Aug. 15 (Bloomberg) -- Dangote Cement Plc, Nigeria’s largest company and the continent’s biggest producer of the building material, said first-half profit declined 11 percent as operating costs increased due to gas supply disruptions.
Net income was 95.4 billion naira ($586 million) in the six months through June, compared with 107.7 billion naira a year earlier, the Lagos-based company said today in a filing to the Nigerian Stock Exchange. Revenue rose 5.3 percent to 209 billion naira while cost of sales gained 14 percent to 75.4 billion naira.
“Disruption to our gas and low-pour fuel-oil supplies has weighed on both our sales and margins and hampered our ability to supply Nigeria’s healthy demand for cement,” Chief Executive Officer Devakumar Edwin said in an e-mailed statement today. “Across Africa we continue to make progress in opening new plants to serve the continent’s growing need for cement and later this year we will open our plants in Zambia, Ethiopia, Cameroon and Sierra Leone.”
The company, controlled by billionaire Chairman Aliko Dangote, has capacity of 29 million metric tons in Nigeria as new lines at its Ibese and Obajana plants are under trial production, Edwin said. Dangote plans to expand in 13 other countries on the continent, bringing total capacity to as much as 60 million metric tons by 2016.
Nigeria’s gas disruptions to last through the year and that the supply situation is “quite precarious,” Edwin said on a conference call today. The company is seeking alternatives, he said.
“Gas supply challenges resulting in use of heavy oil for the plants is increasing its costs,” Pabina Yinkere, an analyst at Lagos-based Vetiva Capital Management Ltd., said by phone today. “Gas has a cost reduction effect.”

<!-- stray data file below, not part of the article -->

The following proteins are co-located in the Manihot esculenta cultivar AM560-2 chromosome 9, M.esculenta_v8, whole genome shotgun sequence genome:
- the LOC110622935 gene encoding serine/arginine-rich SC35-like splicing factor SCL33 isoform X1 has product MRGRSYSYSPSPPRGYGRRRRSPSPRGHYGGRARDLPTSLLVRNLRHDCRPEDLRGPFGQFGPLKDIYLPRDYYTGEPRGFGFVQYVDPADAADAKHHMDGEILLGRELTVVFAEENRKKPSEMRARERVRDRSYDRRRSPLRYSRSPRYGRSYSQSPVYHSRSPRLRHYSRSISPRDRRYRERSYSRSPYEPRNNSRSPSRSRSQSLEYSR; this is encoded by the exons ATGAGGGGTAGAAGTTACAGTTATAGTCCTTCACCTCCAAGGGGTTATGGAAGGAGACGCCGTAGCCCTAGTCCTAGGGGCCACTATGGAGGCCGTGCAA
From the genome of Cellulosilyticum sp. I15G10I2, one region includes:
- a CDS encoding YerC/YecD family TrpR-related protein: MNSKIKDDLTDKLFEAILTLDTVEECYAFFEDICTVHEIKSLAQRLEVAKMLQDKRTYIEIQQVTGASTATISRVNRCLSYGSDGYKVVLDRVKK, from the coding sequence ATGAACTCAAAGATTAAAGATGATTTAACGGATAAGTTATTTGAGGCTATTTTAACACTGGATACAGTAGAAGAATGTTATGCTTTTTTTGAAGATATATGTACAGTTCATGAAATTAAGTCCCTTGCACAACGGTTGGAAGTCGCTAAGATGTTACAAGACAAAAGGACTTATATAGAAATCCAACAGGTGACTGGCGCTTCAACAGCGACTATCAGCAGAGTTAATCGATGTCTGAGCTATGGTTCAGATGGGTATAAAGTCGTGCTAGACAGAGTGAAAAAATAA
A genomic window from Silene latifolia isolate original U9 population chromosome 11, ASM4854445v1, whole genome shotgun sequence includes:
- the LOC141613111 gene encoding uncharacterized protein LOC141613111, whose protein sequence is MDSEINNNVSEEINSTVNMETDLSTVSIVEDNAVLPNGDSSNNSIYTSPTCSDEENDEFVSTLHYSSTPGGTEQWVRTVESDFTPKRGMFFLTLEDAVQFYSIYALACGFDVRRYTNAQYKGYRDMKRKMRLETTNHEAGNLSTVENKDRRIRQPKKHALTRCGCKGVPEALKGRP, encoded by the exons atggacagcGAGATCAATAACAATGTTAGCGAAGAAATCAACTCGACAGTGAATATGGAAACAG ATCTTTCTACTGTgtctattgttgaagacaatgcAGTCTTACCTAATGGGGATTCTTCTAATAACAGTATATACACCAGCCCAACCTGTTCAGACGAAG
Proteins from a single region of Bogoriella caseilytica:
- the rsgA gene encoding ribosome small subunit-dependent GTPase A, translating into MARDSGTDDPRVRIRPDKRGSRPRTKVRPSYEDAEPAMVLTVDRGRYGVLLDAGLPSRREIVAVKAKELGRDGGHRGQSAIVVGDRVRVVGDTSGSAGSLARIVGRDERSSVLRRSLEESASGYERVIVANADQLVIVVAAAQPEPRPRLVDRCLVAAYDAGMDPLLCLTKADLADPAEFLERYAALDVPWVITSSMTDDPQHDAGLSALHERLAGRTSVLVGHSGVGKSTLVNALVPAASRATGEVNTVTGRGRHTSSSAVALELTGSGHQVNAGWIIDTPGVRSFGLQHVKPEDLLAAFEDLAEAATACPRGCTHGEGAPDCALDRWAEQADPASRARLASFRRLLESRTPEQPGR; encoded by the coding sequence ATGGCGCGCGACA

Parent company Dangote Industries Ltd. is looking at mining coal near its Obajana and Gboko plants to reduce the need for imports and is bidding for gas assets in Nigeria, Africa’s top oil producer, according to the statement.
Aliko Dangote, Africa’s richest man with an estimated fortune of $24.7 billion, is constructing a $9 billion oil refinery in Nigeria and said last week he plans to partner with the world’s two biggest private-equity firms, Blackstone Group LP and Carlyle Group LP, to invest in the African energy infrastructure.
Dangote Cement shares fell 2.6 percent to 226 naira at the close in Lagos, the commercial capital. The stock has advanced 3.2 percent this year, compared with a 0.1 percent increase in the Nigerian Stock Exchange All-Share Index.
Edwin said some staff had left Liberia on concern over the spread of Ebola and increased air transport constraints into and out of the West African country. The company is reviewing plans in Liberia for an import terminal and considering whether a larger grinding facility in the country would be a better investment, according to the statement today.
Dangote Cement doesn’t expect Ebola, which has killed more than 1,000 people in the latest outbreak in Guinea, Liberia, Sierra Leone and Nigeria, to have a “big impact” on its operations as previous outbreaks have been “short term,” Edwin said on the conference call.
To contact the editors responsible for this story: Vernon Wessels at email@example.com Dulue Mbachu, Andres R. Martinez